in a hotel pool in 2006, Gordon Hartmans daughter, Morgan, approached
some children. Unable to speak, she tapped a ball at them eager to
play, but they backed away cautiously.
The moment both saddened Hartman and made him determined to find a
place where people like Morgan, who have cognitive or physical disabilities,
can revel to their hearts content.
Morgans smile, her hugs, her ability to give so much of
herself was her way of inspiring her father to take a different approach
to the second half of his life, Hartman said, while speaking
at a school graduation in 2011.
When he discovered that the play-land he imagined for his daughter
didnt exist, Hartman and his wife, Maggie, who had already formed
the Gordon Hartman Family Foundation, became determined to create
Morgans Wonderland. The San Antonio, Texas based family started
the process in 2007.
We didnt go to experts, we went to the grassroots, the
people who have special needs, the caregivers, the parents, the uncles,
the grandparents, Hartman recalls. We asked them: If we
were to build something like this, what would you want to see? What
are your needs?
Hundreds of people came to these meetings and we listened to
them hour after hour. Then he worked more closely with about
10 stakeholders on different aspects of the project.
The project grew exponentially until Morgans Wonderland became
a 25-acre accessible amusement park for children and adults with special
cognitive and physical needs. The park, which is also in San Antonio,
opened in 2010, has a carousel, a music garden, off-road vehicles,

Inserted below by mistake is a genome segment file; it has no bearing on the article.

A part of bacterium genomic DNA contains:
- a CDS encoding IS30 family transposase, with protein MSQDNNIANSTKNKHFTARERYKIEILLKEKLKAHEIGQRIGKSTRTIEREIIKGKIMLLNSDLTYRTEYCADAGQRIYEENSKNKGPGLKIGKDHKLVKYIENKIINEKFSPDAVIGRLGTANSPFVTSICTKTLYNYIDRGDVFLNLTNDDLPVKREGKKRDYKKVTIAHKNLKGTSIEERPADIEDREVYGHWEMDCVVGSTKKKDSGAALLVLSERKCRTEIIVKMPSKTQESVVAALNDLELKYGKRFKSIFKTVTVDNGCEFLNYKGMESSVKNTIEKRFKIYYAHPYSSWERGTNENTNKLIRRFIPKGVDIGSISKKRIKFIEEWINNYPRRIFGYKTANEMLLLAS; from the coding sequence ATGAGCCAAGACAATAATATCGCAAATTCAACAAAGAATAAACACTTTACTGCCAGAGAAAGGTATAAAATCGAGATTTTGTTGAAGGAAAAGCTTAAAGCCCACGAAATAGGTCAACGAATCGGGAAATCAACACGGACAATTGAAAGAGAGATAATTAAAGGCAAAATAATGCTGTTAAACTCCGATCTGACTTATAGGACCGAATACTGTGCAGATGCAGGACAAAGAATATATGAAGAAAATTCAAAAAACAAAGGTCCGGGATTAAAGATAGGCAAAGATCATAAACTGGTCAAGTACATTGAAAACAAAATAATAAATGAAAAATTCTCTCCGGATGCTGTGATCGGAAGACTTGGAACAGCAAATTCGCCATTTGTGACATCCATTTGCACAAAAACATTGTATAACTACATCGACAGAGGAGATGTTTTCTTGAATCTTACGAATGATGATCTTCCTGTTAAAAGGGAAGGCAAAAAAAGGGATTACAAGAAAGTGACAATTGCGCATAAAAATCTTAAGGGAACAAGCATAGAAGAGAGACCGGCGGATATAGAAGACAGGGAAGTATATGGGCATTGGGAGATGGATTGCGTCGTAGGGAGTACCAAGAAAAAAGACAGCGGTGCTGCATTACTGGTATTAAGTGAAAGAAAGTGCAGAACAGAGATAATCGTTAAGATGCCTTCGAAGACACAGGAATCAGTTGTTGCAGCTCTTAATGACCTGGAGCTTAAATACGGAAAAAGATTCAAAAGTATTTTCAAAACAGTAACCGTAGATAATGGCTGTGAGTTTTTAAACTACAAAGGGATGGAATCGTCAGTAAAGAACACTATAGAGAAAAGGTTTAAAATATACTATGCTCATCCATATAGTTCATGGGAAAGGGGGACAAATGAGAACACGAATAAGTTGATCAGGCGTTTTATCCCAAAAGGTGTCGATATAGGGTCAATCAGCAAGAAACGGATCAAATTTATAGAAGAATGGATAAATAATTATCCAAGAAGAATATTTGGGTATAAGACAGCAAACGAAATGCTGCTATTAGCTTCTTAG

a miniature 1930s style train, a sand circle play area and traditional
and adaptive swings with the capacity to twirl wheelchairs.
What was going to be a small, maybe a $5 million to $10 million
park, Hartman says, turned into a $36 million park.
The facility has received visitors from all 50 states and 35 countries.
Though its design and engineering put the needs of those with disabilities
first, Morgans Wonderland was built to include everybody, facilitating
a communal comfort zone where those with and without disabilities
can hang out together. Places like Morgans Wonderland are helping
to break the ice.
Hartman, who made his fortune in real estate, knew that his daughter
was luckier than many because the family could provide for her every
need. Morgan never went without a doctors care, a therapist,
or medication. In consideration of the economic challenges so many
parents of children with disabilities face, one of Hartmans
missions for the park was that there be no financial barriers to entry.
We let everyone who has special needs in for free, he
says. Its a policy of ours, a mission. I ran into someone
who comes to the park every two to three weeks from Houston. Its
a three to four hour drive. They come, they have two children with
special needs who get in free and they can spend a whole weekend here
and pay 20 bucks. This place really meets their kids needs.
The most visitors theyve had in the park at one time was about
4,500. But 1,500 is a more comfortable number, Hartman finds, because
people with disabilities may need longer to get on or off of a ride.